Jesus himself sets such a pattern for us: giving ourselves in service and in sacrifice, in love and obedience to God and a willingness to see and bear one another’s burdens. Life is not gained by hording but by giving; not by grabbing but by releasing; not by ruling by serving. And as the Rev. Canon Michael Green once noted, “ too often the Church has worn the robes of the ruler rather than the towel of the servant.” Therefore, as I heard somewhere else recently, “You cannot be full of yourself and be full focused on others.”

True love knows the cost of sacrifice and goes ahead and makes the gift and way. It is the standard by which we ought to live the Christian life and it is the way in which we will draw others to come and to know Christ and to realize they are already known by him. We are, as his Church, chosen and called by him. We are neither a surprise nor an accident. We are washed and ready to go; waiting for what is to come.    

Becoming more than "active"

In my reading to get ready to preach in Holy Week, I came across a curious little note. The note suggested that in today’s Church, an active Christian is someone who goes to worship about twice out of five Sundays and is never seen at a Maundy Thursday or Good Friday Service. Such a claim made me stop and think. Is it possible that we need to have a bit more pain and suffering in our Christianity to get people to understand just who Jesus is. After all that’s the question that is asked in the city of Jerusalem when Jesus comes in to make his claim on humanity. He comes riding not an animal of war (i.e. a great white stallion) but a humble honest and peaceable animal in riding a donkey. And it should be noted that in coming on such a beast and in such a manner, Jesus was making a pointed if silent claim to his kingship over the house of David and thus over Israel.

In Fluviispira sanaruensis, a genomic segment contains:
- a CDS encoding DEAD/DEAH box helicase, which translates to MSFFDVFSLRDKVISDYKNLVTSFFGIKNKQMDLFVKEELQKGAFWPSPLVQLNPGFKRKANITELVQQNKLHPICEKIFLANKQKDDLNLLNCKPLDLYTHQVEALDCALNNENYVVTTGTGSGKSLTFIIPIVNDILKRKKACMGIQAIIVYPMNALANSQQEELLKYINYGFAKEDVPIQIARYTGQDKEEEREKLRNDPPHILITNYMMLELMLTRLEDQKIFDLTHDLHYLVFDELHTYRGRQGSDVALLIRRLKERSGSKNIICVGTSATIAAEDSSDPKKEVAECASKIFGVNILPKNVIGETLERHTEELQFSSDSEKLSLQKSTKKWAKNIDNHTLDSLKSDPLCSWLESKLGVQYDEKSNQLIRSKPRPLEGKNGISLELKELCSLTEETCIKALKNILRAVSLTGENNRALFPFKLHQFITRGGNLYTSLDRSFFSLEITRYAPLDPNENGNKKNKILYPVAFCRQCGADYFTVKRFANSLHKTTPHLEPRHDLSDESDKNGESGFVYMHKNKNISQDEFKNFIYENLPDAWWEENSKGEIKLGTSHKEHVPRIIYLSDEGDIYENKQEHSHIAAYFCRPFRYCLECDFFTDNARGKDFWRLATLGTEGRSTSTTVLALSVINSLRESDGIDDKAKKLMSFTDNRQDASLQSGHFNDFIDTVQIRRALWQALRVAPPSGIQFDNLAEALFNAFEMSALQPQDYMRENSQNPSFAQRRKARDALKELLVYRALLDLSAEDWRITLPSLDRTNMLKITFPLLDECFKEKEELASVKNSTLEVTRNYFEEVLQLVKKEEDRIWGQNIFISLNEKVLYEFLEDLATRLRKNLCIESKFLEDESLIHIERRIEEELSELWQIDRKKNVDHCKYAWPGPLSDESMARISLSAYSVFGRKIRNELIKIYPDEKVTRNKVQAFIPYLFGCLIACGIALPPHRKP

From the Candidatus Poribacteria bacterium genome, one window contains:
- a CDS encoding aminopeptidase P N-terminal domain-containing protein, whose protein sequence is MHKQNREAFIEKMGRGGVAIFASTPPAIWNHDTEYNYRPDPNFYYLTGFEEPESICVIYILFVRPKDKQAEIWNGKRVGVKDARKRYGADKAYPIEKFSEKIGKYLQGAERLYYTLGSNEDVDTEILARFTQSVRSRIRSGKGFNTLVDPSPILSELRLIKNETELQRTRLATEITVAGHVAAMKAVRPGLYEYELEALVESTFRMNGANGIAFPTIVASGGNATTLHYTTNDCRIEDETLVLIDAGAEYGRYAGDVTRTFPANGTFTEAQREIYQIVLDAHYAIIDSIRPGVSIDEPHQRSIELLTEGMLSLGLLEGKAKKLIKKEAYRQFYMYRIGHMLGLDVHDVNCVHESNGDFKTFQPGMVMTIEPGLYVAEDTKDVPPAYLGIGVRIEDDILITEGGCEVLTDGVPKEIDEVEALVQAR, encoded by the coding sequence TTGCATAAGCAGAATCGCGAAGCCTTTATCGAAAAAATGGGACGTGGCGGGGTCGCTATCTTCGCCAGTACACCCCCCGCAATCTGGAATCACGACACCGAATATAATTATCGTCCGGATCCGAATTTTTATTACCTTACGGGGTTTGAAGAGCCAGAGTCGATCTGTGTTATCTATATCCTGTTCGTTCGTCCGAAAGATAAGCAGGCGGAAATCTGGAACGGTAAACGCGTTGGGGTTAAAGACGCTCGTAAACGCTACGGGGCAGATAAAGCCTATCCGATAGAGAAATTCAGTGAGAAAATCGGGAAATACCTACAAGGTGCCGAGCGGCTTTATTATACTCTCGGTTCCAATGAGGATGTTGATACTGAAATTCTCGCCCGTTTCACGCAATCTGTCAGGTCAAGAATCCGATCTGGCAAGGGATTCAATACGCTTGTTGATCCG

As Scott Hoezee puts it: Jesus' entry into Jerusalem is like a flashbulb going off in a dark room. Most of us know what that's like. You are sitting in the middle of a very dark room when suddenly, maybe as a prank, somebody pushes the test button on a camera's flash. Just before the flash, the room is so dim you can hardly make out what is what. But in the instant of the flash, you can see everything with vivid clarity: the chairs, the curtains, the pile of papers on the end table. For just a moment you see it all. But then, as your eyes reel from this shock of illumination, it all fades and the room seems darker than it was before the flash.